By Joe Testolin
In a recent survey of 1,043 college students at the University of New Hampshire, almost half said they feel guilty about texting during class when it's not allowed. Even so, texting is quite common: 65 percent said they send at least one text message during a typical class.
After reading this stunning survey Monmouth College's own journalism class decide to conduct a survey of their own to get professor's opinions on texting in their classrooms.
This survey required students to contact professors by phone using numbers selected at random. The survey offered 43 professors five possible solutions to state what their feelings were towards texting in their classrooms. Of those surveyed, 58 percent of professors said that texting wasn't a problem.
Of that 58 percent, a third of professors said they would not impose any restrictions on students texting in class. A quarter said that texting was not a problem in their class. While texting is not a problem for the majority of professors, 42 percent still saw it as an issue.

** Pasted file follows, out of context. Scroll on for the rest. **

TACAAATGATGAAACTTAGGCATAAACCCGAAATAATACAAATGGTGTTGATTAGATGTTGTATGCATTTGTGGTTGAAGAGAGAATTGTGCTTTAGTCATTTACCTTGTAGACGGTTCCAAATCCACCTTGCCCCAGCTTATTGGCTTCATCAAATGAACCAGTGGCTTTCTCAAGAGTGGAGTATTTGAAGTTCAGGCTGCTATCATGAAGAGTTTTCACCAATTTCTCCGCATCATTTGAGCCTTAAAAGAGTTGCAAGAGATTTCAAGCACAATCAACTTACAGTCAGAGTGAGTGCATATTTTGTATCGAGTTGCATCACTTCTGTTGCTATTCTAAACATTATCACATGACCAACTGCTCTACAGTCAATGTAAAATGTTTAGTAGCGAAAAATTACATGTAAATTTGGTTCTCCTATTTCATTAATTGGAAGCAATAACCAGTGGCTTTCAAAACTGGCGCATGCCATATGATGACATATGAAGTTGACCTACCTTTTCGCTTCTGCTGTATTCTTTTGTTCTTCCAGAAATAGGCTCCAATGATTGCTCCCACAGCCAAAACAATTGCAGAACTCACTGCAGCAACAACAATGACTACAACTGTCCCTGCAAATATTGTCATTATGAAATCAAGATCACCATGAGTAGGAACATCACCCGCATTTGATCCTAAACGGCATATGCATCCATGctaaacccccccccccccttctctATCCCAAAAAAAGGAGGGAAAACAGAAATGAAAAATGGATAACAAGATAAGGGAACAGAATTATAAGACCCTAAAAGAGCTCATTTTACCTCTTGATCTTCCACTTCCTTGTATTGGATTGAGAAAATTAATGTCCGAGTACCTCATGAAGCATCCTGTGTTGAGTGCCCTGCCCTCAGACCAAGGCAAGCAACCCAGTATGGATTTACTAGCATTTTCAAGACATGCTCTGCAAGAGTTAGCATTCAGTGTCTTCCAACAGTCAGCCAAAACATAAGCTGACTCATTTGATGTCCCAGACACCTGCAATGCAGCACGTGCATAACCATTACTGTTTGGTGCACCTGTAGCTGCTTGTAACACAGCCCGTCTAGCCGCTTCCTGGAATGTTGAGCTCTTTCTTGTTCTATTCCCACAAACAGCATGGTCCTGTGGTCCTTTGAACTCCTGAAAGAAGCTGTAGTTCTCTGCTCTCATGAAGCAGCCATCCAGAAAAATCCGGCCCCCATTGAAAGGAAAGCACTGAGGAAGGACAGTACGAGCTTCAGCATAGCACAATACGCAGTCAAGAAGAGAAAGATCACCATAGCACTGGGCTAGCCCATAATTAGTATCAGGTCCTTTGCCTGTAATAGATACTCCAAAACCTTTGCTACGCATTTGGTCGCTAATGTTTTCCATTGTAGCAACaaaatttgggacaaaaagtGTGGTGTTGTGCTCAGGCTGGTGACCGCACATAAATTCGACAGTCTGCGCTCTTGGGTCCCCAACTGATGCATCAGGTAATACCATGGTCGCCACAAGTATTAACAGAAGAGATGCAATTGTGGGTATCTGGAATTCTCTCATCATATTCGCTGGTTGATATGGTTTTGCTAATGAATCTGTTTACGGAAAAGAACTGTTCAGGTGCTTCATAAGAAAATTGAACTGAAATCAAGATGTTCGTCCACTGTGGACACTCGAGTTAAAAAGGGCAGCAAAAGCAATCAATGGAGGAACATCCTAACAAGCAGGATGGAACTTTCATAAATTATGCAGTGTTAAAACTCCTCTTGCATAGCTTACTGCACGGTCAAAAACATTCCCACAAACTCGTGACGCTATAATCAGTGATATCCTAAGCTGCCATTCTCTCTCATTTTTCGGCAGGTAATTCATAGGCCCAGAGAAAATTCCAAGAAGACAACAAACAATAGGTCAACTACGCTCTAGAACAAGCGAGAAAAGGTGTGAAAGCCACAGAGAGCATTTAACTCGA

Of those that indicated that texting was a problem, 19 percent said they would permit students to leave electronic devices turned on, but require them to leave the classroom if they are seen texting, 16 percent would require students to turn off electronic devices when they enter a classroom, and 7 percent would permit students to leave electronic devices turned on but reduce a portion of their grade if they are found texting.
In another recent survey from the American Life Project found that 64% of teens with cell phones have texted in class; 25% have made or received a call during class time.
After being informed of the two surveys about the students texting in class, Monmouth College Professor Dr. Lee MaGaan found the results confusing of Monmouth's very own survey.
“If I was asked two years ago this question, I would say that texting wasn't a problem in the classroom.” said MaGaan. “But I feel that is a growing problem and I found it difficult to understand how most of the professors at the college didn't feel that there was a problem. Having a cell phone in the classroom causes problems when the students should be participating and listening in class discussions but are instead texting. This upsets the environment of the whole class and hurts the students. Those students who are eager to participate in discussions and the teachers who are teaching are being distracted by watching students’ send text messages and surfing the web on their phones.”